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Retail reacts to July 2022 ONS data: "the calm before the storm"

Tom Shearsmith
19 August 2022

The Office for National Statistics (ONS) revealed that retail sales in July continued to show long-term signs that consumers are making cutbacks to save money amid soaring inflation.

The ONS said retail sales lifted by 0.3% in July, significantly higher than economists’ expectations of a 0.2% drop. However, sales fell by 1.2% in the three months to July, reflecting a gradual decline in spending since the previous summer as the cost-of-living crunch squeezes people’s wallets.

Key experts across the fashion and retail industry reacted to the July 2022 data:

Kelly Miely, Retail Partner at Deloitte

Kelly Miely, Retail Partner at Deloitte:

"Despite inflation approaching double digits, retail sales values only increased a further 1.3% in July, while sales volumes rose slightly by 0.3%. However, retailers continued to feel the heat as sales over a three month period indicated an ongoing decline since last summer.

"Though some retailers will be relieved to see volume and value sales grow month on month, the reality is that they are being forced to choose between margins being squeezed or passing on costs to consumers. This is a particular problem for food retailers, where prices of everyday essentials are typically most exposed to inflation, so despite consumers trimming their shopping baskets, they are still facing higher receipts at the checkout."

Silvia Rindone, EY UK & Ireland Retail Lead:

"Despite the surprise rise in July, the overall picture is much gloomier. Retailers face challenging trading conditions with consumers expected to pare back spending as the rising cost-of-living affects confidence. This will especially affect the non-discretionary sector as consumers are already tightening their belts as they prepare for what they know is to come.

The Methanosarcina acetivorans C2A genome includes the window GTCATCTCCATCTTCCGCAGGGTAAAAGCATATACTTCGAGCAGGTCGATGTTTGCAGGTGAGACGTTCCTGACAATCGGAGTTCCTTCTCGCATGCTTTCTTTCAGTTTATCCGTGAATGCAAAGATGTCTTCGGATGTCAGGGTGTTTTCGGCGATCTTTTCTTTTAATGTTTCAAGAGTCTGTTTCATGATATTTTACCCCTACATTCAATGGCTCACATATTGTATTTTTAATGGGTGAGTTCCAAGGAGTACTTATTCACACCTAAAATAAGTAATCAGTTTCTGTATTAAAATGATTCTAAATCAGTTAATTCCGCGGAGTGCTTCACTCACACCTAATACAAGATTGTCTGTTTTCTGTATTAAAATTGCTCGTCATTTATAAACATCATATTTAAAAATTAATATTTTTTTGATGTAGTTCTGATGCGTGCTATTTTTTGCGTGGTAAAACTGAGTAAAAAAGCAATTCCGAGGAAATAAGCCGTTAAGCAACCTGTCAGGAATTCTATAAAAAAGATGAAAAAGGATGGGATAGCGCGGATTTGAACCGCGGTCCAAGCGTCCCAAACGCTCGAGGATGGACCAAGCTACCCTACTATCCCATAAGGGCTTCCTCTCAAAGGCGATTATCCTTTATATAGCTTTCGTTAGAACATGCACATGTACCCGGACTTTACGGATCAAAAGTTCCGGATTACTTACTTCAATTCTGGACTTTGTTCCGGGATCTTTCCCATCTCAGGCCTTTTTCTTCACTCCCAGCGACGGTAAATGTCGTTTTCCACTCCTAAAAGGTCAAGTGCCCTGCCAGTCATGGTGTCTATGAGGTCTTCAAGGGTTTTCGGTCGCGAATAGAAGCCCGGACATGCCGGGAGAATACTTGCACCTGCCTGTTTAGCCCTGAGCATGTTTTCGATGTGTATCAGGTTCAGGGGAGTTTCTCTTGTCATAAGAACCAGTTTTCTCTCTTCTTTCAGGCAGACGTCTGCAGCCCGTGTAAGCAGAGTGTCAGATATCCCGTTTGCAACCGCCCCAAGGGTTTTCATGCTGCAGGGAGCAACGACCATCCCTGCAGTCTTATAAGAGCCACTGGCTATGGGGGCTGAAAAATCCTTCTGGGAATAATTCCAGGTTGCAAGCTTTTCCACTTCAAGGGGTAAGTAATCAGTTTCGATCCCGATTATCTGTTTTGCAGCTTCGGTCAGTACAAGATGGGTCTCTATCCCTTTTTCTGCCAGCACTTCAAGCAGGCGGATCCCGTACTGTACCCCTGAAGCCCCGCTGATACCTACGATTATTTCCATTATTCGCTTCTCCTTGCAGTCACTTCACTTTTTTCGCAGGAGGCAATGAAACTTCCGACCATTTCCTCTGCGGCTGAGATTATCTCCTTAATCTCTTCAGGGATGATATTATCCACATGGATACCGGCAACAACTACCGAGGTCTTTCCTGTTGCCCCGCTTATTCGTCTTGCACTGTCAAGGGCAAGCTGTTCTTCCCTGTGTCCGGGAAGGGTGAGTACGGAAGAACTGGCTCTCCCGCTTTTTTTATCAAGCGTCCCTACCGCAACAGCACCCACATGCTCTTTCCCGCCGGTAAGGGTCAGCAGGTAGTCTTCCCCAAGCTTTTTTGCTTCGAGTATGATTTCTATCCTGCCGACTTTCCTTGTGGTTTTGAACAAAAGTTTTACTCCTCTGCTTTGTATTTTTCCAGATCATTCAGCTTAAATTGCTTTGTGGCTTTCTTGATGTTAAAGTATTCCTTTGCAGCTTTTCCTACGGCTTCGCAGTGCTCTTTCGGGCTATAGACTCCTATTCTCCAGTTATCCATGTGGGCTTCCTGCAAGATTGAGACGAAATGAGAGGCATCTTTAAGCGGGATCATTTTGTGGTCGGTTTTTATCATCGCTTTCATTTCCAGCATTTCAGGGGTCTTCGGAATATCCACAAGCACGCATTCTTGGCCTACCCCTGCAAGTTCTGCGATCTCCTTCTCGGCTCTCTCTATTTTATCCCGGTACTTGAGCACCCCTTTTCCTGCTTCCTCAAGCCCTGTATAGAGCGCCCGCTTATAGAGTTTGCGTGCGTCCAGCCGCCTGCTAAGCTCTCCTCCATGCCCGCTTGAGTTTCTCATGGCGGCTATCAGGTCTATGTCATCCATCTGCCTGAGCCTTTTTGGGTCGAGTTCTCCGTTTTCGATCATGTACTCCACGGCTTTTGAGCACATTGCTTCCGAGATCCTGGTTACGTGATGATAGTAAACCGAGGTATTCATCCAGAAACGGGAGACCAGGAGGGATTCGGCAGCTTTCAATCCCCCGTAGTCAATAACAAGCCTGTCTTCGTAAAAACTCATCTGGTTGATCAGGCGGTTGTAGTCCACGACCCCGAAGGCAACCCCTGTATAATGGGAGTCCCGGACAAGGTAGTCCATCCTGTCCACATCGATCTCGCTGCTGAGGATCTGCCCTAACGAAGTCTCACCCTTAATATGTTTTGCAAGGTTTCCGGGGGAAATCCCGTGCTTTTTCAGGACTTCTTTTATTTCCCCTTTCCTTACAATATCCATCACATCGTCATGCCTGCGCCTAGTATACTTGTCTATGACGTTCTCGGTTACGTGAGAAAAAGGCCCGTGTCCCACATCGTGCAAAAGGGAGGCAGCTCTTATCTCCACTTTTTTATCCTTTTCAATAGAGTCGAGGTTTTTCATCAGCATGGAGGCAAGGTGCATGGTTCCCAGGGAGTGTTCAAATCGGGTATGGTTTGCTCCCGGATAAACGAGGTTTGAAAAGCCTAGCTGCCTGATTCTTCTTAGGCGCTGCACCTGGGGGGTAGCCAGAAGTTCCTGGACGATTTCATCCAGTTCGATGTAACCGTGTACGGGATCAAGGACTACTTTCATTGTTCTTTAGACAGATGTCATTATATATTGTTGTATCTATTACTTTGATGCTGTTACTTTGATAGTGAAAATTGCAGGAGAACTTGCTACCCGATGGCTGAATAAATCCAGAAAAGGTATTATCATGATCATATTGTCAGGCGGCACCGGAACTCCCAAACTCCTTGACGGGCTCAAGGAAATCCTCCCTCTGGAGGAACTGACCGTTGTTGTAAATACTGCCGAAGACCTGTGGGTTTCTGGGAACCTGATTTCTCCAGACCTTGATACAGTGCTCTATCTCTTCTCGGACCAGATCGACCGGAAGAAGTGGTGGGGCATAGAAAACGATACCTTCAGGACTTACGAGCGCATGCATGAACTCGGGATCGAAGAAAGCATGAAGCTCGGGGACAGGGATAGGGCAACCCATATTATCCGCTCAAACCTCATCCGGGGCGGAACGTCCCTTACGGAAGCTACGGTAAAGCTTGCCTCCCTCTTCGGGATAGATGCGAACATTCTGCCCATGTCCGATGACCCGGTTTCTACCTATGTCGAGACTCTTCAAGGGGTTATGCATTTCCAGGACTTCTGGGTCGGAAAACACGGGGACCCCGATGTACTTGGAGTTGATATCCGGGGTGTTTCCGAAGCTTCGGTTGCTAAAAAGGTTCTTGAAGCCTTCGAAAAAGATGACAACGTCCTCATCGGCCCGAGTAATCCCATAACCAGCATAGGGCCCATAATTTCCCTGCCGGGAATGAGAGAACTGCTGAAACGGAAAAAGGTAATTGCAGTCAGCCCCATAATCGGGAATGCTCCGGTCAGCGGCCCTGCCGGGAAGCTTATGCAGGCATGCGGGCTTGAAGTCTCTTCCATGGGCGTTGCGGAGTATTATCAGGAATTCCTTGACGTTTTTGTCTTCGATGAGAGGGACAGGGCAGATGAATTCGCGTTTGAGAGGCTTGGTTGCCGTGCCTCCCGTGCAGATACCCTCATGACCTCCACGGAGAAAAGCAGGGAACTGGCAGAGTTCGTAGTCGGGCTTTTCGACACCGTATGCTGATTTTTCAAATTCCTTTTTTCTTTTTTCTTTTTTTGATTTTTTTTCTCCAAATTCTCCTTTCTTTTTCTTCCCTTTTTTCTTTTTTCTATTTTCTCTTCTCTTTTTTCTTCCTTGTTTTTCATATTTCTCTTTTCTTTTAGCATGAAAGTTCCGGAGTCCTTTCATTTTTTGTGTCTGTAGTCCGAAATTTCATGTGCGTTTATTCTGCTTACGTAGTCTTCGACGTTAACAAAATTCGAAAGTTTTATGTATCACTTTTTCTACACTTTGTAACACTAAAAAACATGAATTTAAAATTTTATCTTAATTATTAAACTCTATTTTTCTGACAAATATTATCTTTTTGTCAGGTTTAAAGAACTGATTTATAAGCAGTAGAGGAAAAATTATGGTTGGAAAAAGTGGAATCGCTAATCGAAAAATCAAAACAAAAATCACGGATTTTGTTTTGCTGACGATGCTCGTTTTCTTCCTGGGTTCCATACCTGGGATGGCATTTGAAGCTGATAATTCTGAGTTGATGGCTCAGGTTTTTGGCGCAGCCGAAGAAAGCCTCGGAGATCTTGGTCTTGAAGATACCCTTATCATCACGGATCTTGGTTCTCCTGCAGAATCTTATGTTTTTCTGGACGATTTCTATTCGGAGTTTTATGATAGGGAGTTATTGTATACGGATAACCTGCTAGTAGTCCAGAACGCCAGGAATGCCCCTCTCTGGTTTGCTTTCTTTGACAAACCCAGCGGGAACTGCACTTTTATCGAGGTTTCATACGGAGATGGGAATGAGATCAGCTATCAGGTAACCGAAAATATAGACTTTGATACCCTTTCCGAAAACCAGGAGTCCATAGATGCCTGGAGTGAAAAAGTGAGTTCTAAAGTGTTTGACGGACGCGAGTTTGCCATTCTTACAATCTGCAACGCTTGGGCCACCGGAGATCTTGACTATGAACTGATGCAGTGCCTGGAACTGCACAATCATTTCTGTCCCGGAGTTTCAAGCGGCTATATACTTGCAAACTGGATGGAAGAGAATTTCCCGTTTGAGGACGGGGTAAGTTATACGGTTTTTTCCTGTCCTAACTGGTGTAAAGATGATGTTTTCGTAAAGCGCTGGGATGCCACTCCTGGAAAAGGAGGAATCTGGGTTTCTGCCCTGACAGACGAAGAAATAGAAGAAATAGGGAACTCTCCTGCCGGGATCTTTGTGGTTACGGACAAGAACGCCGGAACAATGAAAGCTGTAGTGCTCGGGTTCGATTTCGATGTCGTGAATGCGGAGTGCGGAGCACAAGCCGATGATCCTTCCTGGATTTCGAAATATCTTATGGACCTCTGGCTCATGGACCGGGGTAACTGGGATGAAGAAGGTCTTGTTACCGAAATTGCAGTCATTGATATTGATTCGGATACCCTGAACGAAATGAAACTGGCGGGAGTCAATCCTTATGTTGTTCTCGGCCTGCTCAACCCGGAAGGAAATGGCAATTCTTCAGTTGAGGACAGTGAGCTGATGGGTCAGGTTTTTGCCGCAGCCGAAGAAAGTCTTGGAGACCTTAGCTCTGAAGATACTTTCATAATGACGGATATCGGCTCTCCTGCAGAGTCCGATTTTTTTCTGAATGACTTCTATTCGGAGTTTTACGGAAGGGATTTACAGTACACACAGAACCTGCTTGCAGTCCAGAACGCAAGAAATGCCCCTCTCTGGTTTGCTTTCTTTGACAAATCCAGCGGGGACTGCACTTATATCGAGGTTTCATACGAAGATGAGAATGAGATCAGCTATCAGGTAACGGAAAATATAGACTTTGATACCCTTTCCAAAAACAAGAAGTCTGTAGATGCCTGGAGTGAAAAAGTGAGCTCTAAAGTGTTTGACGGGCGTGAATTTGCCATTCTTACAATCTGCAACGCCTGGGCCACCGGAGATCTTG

"The real impact of this slowdown is likely to be felt in the autumn just as many retailers prepare for the all-important ‘golden quarter’ in the lead up to Christmas. Retail, along with hospitality businesses, which are highly sensitive to fluctuations in consumer demand, will be most exposed.

"It will continue to be a really challenging balance for retailers to strike between managing cost increases and managing price increases. They need to keep an eye on driving revenue while not affecting profitability too much, as well as trying to capture demand that is still there while managing supply costs and inflation.

"It is vital that retailers review their customer base and look at what impact price rises could have. Retailers can potentially mitigate the impact of price increases by thinking strategically, segmenting their market, and being smart about how and where they apply price increases. It’s clear that a ‘one-size fits all’ model will no longer work."

CEO of the British Retail Consortium (BRC) Helen Dickinson OBE poses for a portrait at BRC offices in London Bridge, London, England on February 7, 2019.

Helen Dickinson, CEO of the British Retail Consortium:

"The summer sunshine brought a slight uplift in sales. Summer clothing, air conditioning appliances and outdoor foods all benefitted from record temperatures, but most retailers will still be seeing falling volumes in the face of rising inflation.